NLRB Issues Series of Decisions Affecting Workplace Policies

In the past several months, the National Labor Relations Board (NLRB) has issued a series of decisions that could affect everyday policies that union and non-union employers maintain in the workplace. The decisions are summarized below.

First, in Flex Frac Logistics, 358 NLRB No. 127 (9/11/12), the NLRB ruled that a statement in an employer’s at-will policy requiring employees to keep “personnel information and documents” confidential was “overly broad” and illegal. The NLRB held that such language had a reasonable tendency to chill employees’ exercise of their right to engage in “protected and concerted activities” guaranteed to them by the National Labor Relations Act (NLRA). The NLRB specifically found that the rule would lead employees to reasonably believe that they were prohibited from discussing wages or other terms and conditions of employment with nonemployees such as union representatives.

Similarly, in Knauz BMW, 358 NLRB No. 164 (9/28/12), the Board found that an auto dealership’s rule that “No one should be disrespectful or use profanity or any other language which injures the image or reputation of the Dealership” was unlawful because it could reasonably tend to limit employees’ ability to object to their working conditions and seek the support of others in improving them. In both cases, the NLRB relied on the fact that employees could be disciplined or terminated for violating the policies as the basis for concluding that the policies interfered with their rights under the NLRA.

In another ruling that may have broad implications for the ability of employers to conduct workplace harassment investigations, the NLRB in Banner Estrella Medical Center, 358 NLRB No. 93 (7/30/12) invalidated a rule prohibiting employees from discussing with each other ongoing investigations of employee misconduct. The NLRB stated that absent some evidence that such a confidentiality rule is necessary to protect the integrity of an investigation, it had the effect of coercing and restraining employees in their right to engage in “mutual aid or protection” for the purpose of improving their working conditions. Under this decision, routine directives to persons interviewed in harassment and misconduct investigations that they must not speak with others about the investigation could run afoul of the NLRA and result in the filing of an unfair labor practice charge, unless the employer can establish that witnesses need protection, evidence could be destroyed, or other detrimental effects could result from not keeping the investigation confidential.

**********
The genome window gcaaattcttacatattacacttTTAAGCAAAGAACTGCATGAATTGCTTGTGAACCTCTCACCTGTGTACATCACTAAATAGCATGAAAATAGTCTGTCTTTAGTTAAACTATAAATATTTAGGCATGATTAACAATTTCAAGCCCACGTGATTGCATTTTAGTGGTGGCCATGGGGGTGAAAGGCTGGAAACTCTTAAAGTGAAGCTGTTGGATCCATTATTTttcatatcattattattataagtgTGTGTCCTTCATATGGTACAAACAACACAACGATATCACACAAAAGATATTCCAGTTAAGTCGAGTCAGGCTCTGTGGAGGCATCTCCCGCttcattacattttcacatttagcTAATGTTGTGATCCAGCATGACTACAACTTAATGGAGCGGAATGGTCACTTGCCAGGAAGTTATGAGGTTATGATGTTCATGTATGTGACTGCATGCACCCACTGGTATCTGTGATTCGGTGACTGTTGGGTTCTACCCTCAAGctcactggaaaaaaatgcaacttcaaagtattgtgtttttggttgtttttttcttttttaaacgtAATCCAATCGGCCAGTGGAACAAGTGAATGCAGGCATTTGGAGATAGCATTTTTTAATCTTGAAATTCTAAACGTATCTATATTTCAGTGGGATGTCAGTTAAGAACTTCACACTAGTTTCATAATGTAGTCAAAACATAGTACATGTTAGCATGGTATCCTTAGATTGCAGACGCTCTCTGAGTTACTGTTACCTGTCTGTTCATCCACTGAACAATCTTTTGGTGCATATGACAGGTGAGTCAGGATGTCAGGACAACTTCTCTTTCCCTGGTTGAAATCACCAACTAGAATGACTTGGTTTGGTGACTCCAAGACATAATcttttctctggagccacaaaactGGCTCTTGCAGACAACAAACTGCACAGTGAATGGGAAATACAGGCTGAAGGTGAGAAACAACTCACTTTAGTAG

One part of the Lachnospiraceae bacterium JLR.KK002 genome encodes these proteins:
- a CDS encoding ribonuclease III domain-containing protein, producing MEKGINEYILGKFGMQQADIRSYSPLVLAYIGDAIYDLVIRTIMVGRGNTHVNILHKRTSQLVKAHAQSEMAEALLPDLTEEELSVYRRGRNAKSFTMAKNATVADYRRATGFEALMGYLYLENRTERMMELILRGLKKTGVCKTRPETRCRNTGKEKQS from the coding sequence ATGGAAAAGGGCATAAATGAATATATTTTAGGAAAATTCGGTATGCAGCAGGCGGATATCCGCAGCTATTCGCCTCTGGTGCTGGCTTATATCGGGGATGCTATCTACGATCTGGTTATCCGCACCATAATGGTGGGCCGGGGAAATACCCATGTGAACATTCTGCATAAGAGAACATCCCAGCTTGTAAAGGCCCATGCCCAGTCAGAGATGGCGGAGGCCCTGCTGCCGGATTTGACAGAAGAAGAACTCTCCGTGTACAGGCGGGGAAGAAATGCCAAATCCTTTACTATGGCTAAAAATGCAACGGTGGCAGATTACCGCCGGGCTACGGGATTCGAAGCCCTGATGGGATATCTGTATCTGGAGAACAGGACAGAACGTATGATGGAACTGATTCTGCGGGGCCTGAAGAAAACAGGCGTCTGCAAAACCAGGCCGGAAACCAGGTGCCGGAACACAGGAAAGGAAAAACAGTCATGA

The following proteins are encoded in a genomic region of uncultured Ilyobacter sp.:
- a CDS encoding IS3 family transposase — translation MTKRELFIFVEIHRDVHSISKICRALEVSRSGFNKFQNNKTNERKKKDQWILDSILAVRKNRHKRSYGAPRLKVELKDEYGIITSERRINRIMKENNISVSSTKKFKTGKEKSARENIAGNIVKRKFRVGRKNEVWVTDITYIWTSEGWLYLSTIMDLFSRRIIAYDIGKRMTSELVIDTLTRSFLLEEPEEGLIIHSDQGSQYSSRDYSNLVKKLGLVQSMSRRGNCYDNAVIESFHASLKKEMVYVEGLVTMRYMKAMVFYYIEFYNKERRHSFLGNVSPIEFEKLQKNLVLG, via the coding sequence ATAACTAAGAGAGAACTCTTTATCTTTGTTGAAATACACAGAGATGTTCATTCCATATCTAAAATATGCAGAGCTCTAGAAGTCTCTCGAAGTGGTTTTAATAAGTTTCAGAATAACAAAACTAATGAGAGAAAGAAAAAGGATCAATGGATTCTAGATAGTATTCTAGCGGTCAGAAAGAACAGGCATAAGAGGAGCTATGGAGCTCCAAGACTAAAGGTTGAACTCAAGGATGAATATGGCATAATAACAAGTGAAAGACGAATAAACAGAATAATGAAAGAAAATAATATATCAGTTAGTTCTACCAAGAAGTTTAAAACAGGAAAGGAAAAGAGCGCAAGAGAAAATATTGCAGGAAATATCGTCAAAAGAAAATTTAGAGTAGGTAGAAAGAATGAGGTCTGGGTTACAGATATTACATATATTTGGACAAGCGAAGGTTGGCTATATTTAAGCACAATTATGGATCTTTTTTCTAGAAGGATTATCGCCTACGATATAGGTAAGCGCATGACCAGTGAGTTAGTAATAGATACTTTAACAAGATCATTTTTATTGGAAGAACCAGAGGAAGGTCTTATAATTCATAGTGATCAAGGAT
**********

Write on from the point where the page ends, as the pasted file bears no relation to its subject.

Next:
In Costco Wholesale Corp., 358 NLRB No. 106 (9/7/12), the NLRB held that Costco’s rule prohibiting employees from electronically posting statements that “damage the Company, defame any individual or damage any person’s reputation” would reasonably tend to chill employees in the exercise of Section 7 rights. The NLRB found there was nothing that “even arguably suggested” that protected communications were excluded from this “broad” rule, citing the NLRB’s dictate that rule “be considered in context.”  Lutheran Heritage Village-Livonia, 343 NLRB 646 (2004). Employers must give special consideration to the language used in workplace rules as sometimes the “context” that the NLRB espouses comes from rulings on its interpretation of buzz words in prior decisions rather than the context of the workplace.

Employers should review their employment policies and practices, and workplace rules in light of these recent rulings. The NLRB is taking a more aggressive approach with regard to rules that it believes infringe upon, or could be reasonably construed to prohibit, employees' exercise of Section 7 rights in union and non-union settings.

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